Once upon a time there was one great, but great, band called Metallica. This band come up with a weird and splendid combination of hard rock with NWOBHM and punk which was later called Thrash Metal. But this is history. Here I present you Michael Alago, the A&R executive who signed METALLICA to Elektra Records. Here’s what he’s got to say:
“I was out every night as an A&R person. I was also meeting with unsigned bands, lawyers, and managers in my office every day. In 24 years, I had listened to thousands upon thousands of demo tapes.”
“Over those years, I’d heard lots of good stuff – lots of good stuff – but good ain’t great. And if you thought you were gonna sign everybody good, you just can’t afford to do that.”
“I saw Metallica a couple of times before I signed them – I saw them at L’Amour in Brooklyn in ’82, I saw them at The Stone in San Francisco in ’83. I was friends with Jonny [Zazula] at Megaforce Records – who became a close colleague of mine.”
“He had a small independent label, and he said, ‘I wanna send you the records we’re putting out.’ So they were the first Metallica record [1983’s ‘Kill ‘Em All’], it was also Anthrax, and he may have made a Raven record.”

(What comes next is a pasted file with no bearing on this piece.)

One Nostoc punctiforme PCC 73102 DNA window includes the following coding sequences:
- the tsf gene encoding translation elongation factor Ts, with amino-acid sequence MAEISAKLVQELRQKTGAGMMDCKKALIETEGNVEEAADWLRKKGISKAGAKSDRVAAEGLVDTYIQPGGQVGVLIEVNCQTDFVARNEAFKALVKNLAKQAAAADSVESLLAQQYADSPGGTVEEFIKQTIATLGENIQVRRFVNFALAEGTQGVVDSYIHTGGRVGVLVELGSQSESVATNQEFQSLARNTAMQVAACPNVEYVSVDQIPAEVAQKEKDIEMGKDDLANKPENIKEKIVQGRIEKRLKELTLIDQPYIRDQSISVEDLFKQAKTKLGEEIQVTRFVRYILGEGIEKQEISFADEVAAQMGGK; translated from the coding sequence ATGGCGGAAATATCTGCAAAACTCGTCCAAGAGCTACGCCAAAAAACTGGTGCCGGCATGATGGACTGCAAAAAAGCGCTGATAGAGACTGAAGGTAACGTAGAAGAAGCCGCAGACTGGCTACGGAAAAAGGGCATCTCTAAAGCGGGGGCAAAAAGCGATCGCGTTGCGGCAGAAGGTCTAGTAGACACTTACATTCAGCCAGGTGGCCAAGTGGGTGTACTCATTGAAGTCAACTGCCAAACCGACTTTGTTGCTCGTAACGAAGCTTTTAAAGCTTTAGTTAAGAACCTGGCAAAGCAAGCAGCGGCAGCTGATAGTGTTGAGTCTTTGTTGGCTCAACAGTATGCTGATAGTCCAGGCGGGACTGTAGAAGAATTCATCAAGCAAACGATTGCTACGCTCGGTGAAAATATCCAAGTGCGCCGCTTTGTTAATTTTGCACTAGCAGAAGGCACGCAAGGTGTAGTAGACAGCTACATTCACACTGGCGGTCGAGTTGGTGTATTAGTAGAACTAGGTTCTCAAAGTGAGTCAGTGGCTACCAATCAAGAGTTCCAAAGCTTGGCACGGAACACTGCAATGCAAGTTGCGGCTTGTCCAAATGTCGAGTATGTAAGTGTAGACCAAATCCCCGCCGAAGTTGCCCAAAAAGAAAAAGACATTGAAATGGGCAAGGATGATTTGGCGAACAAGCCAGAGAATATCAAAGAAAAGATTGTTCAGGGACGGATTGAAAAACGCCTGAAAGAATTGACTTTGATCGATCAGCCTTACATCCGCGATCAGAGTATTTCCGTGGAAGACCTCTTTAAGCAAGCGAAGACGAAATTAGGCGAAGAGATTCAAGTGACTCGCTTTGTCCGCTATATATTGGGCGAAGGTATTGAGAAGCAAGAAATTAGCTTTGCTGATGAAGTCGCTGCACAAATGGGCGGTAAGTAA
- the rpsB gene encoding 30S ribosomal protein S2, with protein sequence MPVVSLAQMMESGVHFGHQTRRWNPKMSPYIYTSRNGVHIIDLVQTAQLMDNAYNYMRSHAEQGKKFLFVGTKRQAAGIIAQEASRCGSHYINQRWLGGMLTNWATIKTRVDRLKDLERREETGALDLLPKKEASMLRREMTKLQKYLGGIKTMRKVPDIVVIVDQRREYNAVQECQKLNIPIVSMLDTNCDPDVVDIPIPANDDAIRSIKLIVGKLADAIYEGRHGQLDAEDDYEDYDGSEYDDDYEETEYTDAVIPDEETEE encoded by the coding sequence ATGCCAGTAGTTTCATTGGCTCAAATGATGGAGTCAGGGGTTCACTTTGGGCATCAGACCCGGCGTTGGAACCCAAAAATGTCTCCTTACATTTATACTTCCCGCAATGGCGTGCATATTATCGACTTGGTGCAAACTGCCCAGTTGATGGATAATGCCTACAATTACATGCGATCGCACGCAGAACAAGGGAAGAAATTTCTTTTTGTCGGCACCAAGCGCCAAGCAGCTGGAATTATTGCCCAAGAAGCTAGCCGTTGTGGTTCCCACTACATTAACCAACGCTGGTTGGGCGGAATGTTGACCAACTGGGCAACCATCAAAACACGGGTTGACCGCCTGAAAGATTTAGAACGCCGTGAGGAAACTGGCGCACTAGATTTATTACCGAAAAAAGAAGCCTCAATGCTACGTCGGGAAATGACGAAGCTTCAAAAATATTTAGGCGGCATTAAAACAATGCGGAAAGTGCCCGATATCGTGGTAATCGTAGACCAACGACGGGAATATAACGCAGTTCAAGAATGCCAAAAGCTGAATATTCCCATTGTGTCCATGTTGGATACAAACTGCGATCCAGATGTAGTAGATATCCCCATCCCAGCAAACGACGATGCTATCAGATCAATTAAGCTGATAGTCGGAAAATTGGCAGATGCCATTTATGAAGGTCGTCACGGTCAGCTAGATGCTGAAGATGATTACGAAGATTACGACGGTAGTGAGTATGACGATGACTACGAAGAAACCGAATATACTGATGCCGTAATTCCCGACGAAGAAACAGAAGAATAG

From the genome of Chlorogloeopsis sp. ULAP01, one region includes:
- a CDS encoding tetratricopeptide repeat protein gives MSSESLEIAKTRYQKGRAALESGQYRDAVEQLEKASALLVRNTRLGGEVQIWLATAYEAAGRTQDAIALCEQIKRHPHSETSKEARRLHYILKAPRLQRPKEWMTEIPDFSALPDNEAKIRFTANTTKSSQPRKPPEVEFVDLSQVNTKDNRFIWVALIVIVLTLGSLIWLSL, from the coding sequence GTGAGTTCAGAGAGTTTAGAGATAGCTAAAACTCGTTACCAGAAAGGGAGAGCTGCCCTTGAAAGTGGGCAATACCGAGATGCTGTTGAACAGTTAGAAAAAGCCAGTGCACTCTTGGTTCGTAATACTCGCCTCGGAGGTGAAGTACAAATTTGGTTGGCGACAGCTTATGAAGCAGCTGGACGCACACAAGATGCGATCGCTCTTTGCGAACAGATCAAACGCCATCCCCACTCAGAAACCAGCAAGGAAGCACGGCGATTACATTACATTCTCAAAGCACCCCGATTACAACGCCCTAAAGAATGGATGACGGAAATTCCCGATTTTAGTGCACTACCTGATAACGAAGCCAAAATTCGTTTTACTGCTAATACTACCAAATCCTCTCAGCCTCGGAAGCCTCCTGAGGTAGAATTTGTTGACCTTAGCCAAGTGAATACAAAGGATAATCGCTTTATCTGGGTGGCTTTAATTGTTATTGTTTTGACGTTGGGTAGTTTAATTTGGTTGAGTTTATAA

“Well, when I heard Metallica on vinyl – after I saw them those two times, I thought, ‘These people are special. They are not doing traditional hard rock, heavy metal. They were combining all elements of punk and speed and British heavy metal, American hard rock and metal, into this one thing that they called Metallica.”
“And those two times that I saw them prior to seeing them summer of ’84 at Roseland [in New York], where I actually signed them, I thought, ‘These are people who are young and crazy and drink a lot, and they are so focused that it’s unbelievable.'”
“And never mind that James Hetfield has always been a wildly charismatic person on stage – you felt that the minute you walked in the room and saw him on stage. And he knew how to whip a crowd into a frenzy. And I thought, ‘Wow! These are people I want in my life.'”
“I was talking to Jonny Z about Raven, and I gave Raven demo money, because Jon thought, ‘Well, they’re gonna be so huge, Raven, and I just can’t do what I need to do with them on an independent label.’
“The demos that [Raven] sent me were fabulous. It just wasn’t my thing once I heard Metallica; all bets were off with everybody.
“So I saw ’em at Roseland August of ’84, I ran backstage, a little drunk, hugging and kissing everybody, and they thought, ‘This is an A&R person?’ And they took me seriously.
“The next day, they were in my office in the conference room. We had beer and Chinese food. I gave them cassettes and vinyl. And it just feels like they never left the office, and the rest is history, as we know. That signing helped change the face of hard rock and heavy metal.”
“35 years later, they put out that last record, ‘Hardwired… To Self-Destruct.’ It’s very true to form – it feels like a lot of things from back in the day, from previous records – and they’re still playing 30,000-seat stadiums. That’s a blessing. And it’s a testament to how great someone is.”